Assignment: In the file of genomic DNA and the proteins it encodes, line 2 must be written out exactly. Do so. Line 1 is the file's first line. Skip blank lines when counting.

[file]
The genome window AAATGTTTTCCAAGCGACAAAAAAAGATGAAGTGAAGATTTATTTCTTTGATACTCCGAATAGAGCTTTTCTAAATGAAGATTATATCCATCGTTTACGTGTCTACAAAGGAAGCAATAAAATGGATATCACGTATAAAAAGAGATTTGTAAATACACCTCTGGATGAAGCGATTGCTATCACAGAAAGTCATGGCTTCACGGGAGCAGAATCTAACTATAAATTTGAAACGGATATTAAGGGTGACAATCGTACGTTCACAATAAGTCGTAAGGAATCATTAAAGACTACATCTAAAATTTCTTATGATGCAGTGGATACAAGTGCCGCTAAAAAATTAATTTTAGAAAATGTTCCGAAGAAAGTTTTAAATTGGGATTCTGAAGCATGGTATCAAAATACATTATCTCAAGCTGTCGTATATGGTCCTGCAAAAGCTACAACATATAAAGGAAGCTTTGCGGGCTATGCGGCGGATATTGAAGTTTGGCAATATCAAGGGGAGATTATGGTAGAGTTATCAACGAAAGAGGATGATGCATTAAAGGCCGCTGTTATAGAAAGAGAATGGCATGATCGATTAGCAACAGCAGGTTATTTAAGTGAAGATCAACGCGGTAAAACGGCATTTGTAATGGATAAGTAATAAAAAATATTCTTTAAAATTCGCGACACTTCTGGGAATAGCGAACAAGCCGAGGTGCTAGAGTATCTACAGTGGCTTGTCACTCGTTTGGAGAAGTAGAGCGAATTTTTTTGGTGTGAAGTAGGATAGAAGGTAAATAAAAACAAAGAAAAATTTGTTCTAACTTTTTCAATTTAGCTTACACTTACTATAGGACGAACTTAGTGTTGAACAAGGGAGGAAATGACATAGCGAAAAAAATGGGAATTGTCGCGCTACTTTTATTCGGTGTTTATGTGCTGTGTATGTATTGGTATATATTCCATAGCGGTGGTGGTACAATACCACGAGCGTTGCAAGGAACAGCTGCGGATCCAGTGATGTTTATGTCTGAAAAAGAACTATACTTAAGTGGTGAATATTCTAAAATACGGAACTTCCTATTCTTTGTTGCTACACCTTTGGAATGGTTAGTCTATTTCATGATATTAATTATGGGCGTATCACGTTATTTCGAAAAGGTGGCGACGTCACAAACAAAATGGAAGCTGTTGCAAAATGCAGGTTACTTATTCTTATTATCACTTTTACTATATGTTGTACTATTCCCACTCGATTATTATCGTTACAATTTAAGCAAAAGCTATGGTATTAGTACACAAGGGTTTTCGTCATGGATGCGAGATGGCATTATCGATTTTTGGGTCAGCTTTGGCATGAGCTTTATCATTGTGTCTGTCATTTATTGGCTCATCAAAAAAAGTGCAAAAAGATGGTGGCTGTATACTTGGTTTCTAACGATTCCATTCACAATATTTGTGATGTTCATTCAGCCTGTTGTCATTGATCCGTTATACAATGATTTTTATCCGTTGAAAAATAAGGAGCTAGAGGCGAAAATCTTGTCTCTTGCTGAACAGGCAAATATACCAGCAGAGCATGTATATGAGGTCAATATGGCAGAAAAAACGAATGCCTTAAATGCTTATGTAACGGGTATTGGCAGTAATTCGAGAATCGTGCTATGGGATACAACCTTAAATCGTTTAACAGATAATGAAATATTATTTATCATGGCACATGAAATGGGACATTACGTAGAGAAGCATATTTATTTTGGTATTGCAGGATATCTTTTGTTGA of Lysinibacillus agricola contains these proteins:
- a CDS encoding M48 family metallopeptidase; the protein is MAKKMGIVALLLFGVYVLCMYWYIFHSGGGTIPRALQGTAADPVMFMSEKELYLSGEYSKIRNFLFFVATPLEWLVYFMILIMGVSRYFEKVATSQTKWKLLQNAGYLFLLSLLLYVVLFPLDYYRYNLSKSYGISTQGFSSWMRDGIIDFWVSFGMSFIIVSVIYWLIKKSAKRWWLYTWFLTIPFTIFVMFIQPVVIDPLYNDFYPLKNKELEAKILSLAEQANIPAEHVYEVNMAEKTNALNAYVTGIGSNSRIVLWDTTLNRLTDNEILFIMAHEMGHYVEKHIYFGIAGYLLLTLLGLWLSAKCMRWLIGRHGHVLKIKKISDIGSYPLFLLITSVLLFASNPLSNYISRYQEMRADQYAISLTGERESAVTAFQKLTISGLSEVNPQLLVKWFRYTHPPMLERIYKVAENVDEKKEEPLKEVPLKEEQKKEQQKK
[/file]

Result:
- a CDS encoding M48 family metallopeptidase; the protein is MAKKMGIVALLLFGVYVLCMYWYIFHSGGGTIPRALQGTAADPVMFMSEKELYLSGEYSKIRNFLFFVATPLEWLVYFMILIMGVSRYFEKVATSQTKWKLLQNAGYLFLLSLLLYVVLFPLDYYRYNLSKSYGISTQGFSSWMRDGIIDFWVSFGMSFIIVSVIYWLIKKSAKRWWLYTWFLTIPFTIFVMFIQPVVIDPLYNDFYPLKNKELEAKILSLAEQANIPAEHVYEVNMAEKTNALNAYVTGIGSNSRIVLWDTTLNRLTDNEILFIMAHEMGHYVEKHIYFGIAGYLLLTLLGLWLSAKCMRWLIGRHGHVLKIKKISDIGSYPLFLLITSVLLFASNPLSNYISRYQEMRADQYAISLTGERESAVTAFQKLTISGLSEVNPQLLVKWFRYTHPPMLERIYKVAENVDEKKEEPLKEVPLKEEQKKEQQKK